The Real Reason Behind Clinton’s California Debate Snub

By | 5/26/2016 7 comments

This week Hillary Clinton declined to debate Senator Sanders prior to the California primary and in doing so reneged on her pledge to hold three additional debates as the race progressed: one in March, one in April and one in May.

This was originally part of a deal struck earlier in the year after Sanders agreed to her request for a late-scheduled debate in New Hampshire. Trailing in that primary’s polls, she clearly felt that contrasting herself to Sanders in a televised debate in front of the Granite State’s voters would be a boon for her chances. Instead it was a bust. In a state that Clinton had won eight years earlier, Sanders walloped her in the final tally with over 60% of the vote versus a humiliating 38% for the former Secretary of State.

But with Clinton leading now in both pledged delegates and superdelegates, why would she opt for the negative press of having broken her word when she could simply participate in one final debate?

The reason – or reasons; there are actually two – are quite simple:

1: Optics

For months now she has wanted to project the image of being her party’s presumptive nominee, yet time after time she has had to face defeat in primaries and caucuses across the country. Sanders’ victories have revealed glaring weaknesses in her campaign and sown doubts in her own party about her chances in the general election.

Debating her opponent in late May, heading into June, would only shine more light on the fact that she is still in a primary fight and has yet to amass the number of pledged delegates that would enable her to seal the deal before the July convention.

Better to face accusations of having weaseled out on a deal than to underscore her shortcomings.

2: Exposure

For quite some time Clinton has enjoyed a healthy lead in the polls in California, a state that she won by a comfortable margin in 2008, and so probably saw no reason to worry. But in recent weeks that lead has narrowed considerably, with the most recent poll from the Public Policy Institute of California showing a statistical tie.

Once again, instead of building on her lead in a contested state, she has watched it dwindle. And the reason for that is quite simply exposure.

In this race we’ve repeatedly seen that when granted greater exposure, Sanders’ message has resonated strongly with large numbers of the electorate, compelling them to reassess their voting intentions – a prime example being his astonishing win in Michigan, where he’d trailed Clinton by 20 points just weeks before polling day.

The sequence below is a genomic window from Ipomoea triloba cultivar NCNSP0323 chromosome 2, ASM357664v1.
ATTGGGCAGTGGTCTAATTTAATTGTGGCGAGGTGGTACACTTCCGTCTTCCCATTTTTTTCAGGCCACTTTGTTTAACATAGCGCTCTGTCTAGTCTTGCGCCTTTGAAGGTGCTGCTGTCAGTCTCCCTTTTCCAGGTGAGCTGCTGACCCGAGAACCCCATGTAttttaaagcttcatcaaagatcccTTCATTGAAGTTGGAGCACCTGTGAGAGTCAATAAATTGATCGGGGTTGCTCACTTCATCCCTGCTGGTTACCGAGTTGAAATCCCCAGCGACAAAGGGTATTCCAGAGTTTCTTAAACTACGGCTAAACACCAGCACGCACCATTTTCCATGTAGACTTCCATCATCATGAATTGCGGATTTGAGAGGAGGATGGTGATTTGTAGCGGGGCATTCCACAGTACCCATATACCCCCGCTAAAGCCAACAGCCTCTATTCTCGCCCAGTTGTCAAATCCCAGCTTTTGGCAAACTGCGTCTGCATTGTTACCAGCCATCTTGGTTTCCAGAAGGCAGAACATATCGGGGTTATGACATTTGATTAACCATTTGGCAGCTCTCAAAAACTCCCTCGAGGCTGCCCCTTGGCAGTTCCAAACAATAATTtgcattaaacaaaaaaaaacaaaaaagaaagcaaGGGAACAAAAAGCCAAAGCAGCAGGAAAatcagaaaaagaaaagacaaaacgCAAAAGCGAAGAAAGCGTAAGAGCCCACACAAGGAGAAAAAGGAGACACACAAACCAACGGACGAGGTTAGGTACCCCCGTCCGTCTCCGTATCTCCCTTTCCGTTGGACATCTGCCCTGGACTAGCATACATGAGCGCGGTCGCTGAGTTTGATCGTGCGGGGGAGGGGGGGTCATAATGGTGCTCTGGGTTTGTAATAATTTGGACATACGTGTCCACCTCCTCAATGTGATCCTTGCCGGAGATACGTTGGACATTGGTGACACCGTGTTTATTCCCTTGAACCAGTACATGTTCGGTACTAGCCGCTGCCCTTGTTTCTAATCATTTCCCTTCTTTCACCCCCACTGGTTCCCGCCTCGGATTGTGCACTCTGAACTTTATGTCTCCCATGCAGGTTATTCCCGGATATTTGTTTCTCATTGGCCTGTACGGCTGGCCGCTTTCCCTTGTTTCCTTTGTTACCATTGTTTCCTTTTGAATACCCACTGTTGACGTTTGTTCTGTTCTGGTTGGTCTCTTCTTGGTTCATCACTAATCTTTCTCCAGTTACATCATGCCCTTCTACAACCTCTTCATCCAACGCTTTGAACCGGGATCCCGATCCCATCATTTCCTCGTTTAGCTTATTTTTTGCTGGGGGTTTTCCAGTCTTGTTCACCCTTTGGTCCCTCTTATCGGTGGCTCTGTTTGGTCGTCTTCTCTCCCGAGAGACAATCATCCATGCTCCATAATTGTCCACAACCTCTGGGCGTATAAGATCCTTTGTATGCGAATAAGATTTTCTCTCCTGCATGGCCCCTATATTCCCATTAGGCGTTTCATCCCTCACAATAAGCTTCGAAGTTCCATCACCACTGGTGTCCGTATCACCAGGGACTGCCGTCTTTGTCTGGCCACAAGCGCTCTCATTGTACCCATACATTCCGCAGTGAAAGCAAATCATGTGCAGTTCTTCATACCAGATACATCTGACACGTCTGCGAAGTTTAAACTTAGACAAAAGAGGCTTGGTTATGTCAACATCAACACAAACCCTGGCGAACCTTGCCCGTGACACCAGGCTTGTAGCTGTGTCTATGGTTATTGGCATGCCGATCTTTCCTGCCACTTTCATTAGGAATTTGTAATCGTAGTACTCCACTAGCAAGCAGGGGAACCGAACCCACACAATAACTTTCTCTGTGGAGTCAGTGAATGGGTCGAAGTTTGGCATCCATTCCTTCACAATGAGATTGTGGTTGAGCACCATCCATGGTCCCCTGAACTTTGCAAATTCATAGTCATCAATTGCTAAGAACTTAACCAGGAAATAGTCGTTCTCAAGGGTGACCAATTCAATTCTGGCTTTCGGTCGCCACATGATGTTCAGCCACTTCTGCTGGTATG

It’s fair to say that barring the odd troglodyte there isn’t anyone who doesn’t know who Hillary Clinton is – like her or hate her, she’s been ingrained in the country’s political psyche for a quarter of a century. But for a great majority of people, Bernie Sanders was a relative unknown prior to this election. And while many may harbor doubts about Clinton’s trustworthiness and integrity, she is nevertheless a known quantity. It’s human nature to place more faith in the known and to be suspicious or wary of the unknown – and many didn’t know Bernie Sanders.

She’d prefer to keep it that way.

The upshot:

While she’s built her campaign around the message of modest, incremental change along with her ability to “get things done,” she’s simultaneously derided Sanders' far more ambitious proposals as mere “pie-in-the-sky.” But unfortunately for her, the more that voters are informed of just what that pie is all about, the more they appear to want a piece of it.

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  1. Exposure, the 1 thing the media has refused to give him.

  2. Exactly right, Marco. They've sidelined him at every turn.

  3. Good article bud. If you ever want me to read these articles on air of yours I would be happy to. Great news and commentary! Wow.

  4. Good article bud. If you ever want me to read these articles on air of yours I would be happy to. Great news and commentary! Wow.

  5. Thank you very much, Joseph - I truly appreciate the positive feedback. And as for your offer, I'm totally up for it.

  6. Oh, it's really not as complicated as all that... Clinton simply has nothing to gain and everything to lose by debating Sanders.

  7. There might be reasons why she doesn't want to debate Sanders. But the candidate for president of the United States did make a promise and should try to keep her promise - unless she really doesn't care about keeping her promises. Then my question to her supporters would be: what about her platform can you believe she'll keep? She's no better than Trump in changing her position to reflect her agenda.